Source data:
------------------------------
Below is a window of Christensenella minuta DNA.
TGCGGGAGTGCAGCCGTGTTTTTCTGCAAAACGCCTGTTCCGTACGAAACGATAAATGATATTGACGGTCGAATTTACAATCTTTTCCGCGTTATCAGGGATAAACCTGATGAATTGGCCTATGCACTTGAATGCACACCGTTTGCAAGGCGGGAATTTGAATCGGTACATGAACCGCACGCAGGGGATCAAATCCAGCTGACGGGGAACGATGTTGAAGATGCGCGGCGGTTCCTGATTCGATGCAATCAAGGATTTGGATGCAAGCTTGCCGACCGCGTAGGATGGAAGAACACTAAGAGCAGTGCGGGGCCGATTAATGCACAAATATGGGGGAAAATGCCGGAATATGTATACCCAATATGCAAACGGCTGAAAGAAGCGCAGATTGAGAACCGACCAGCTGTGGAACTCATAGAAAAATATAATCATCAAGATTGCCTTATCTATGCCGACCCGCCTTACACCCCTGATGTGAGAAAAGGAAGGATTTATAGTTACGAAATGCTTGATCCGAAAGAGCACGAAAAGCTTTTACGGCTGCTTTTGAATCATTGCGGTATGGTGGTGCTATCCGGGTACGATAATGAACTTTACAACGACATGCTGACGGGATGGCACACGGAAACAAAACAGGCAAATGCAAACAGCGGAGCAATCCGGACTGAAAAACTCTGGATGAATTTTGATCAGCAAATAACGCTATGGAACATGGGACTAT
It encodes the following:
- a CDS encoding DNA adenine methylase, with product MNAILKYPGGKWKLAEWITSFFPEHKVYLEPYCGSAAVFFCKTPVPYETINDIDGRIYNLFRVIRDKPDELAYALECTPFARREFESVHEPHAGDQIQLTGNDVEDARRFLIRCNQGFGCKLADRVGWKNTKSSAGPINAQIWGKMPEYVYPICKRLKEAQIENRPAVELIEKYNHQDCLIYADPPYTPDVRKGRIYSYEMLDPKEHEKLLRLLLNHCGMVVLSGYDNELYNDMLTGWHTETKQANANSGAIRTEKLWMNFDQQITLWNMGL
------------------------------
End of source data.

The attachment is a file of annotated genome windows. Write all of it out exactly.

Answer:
Below is a window of Christensenella minuta DNA.
TGCGGGAGTGCAGCCGTGTTTTTCTGCAAAACGCCTGTTCCGTACGAAACGATAAATGATATTGACGGTCGAATTTACAATCTTTTCCGCGTTATCAGGGATAAACCTGATGAATTGGCCTATGCACTTGAATGCACACCGTTTGCAAGGCGGGAATTTGAATCGGTACATGAACCGCACGCAGGGGATCAAATCCAGCTGACGGGGAACGATGTTGAAGATGCGCGGCGGTTCCTGATTCGATGCAATCAAGGATTTGGATGCAAGCTTGCCGACCGCGTAGGATGGAAGAACACTAAGAGCAGTGCGGGGCCGATTAATGCACAAATATGGGGGAAAATGCCGGAATATGTATACCCAATATGCAAACGGCTGAAAGAAGCGCAGATTGAGAACCGACCAGCTGTGGAACTCATAGAAAAATATAATCATCAAGATTGCCTTATCTATGCCGACCCGCCTTACACCCCTGATGTGAGAAAAGGAAGGATTTATAGTTACGAAATGCTTGATCCGAAAGAGCACGAAAAGCTTTTACGGCTGCTTTTGAATCATTGCGGTATGGTGGTGCTATCCGGGTACGATAATGAACTTTACAACGACATGCTGACGGGATGGCACACGGAAACAAAACAGGCAAATGCAAACAGCGGAGCAATCCGGACTGAAAAACTCTGGATGAATTTTGATCAGCAAATAACGCTATGGAACATGGGACTAT
It encodes the following:
- a CDS encoding DNA adenine methylase, with product MNAILKYPGGKWKLAEWITSFFPEHKVYLEPYCGSAAVFFCKTPVPYETINDIDGRIYNLFRVIRDKPDELAYALECTPFARREFESVHEPHAGDQIQLTGNDVEDARRFLIRCNQGFGCKLADRVGWKNTKSSAGPINAQIWGKMPEYVYPICKRLKEAQIENRPAVELIEKYNHQDCLIYADPPYTPDVRKGRIYSYEMLDPKEHEKLLRLLLNHCGMVVLSGYDNELYNDMLTGWHTETKQANANSGAIRTEKLWMNFDQQITLWNMGL